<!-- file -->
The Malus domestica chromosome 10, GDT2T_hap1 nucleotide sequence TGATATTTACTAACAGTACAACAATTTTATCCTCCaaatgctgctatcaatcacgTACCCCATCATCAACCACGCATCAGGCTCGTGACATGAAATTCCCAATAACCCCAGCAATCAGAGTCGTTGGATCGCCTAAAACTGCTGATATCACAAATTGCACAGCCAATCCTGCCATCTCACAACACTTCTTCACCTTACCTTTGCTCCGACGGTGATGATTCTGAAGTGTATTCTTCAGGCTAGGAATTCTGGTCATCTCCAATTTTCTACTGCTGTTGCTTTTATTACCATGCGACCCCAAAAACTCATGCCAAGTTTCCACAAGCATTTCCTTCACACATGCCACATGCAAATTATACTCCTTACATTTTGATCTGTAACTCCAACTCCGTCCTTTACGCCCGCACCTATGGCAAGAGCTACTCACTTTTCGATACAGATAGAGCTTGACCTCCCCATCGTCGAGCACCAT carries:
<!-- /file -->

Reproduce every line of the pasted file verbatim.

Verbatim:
The Malus domestica chromosome 10, GDT2T_hap1 nucleotide sequence TGATATTTACTAACAGTACAACAATTTTATCCTCCaaatgctgctatcaatcacgTACCCCATCATCAACCACGCATCAGGCTCGTGACATGAAATTCCCAATAACCCCAGCAATCAGAGTCGTTGGATCGCCTAAAACTGCTGATATCACAAATTGCACAGCCAATCCTGCCATCTCACAACACTTCTTCACCTTACCTTTGCTCCGACGGTGATGATTCTGAAGTGTATTCTTCAGGCTAGGAATTCTGGTCATCTCCAATTTTCTACTGCTGTTGCTTTTATTACCATGCGACCCCAAAAACTCATGCCAAGTTTCCACAAGCATTTCCTTCACACATGCCACATGCAAATTATACTCCTTACATTTTGATCTGTAACTCCAACTCCGTCCTTTACGCCCGCACCTATGGCAAGAGCTACTCACTTTTCGATACAGATAGAGCTTGACCTCCCCATCGTCGAGCACCAT carries: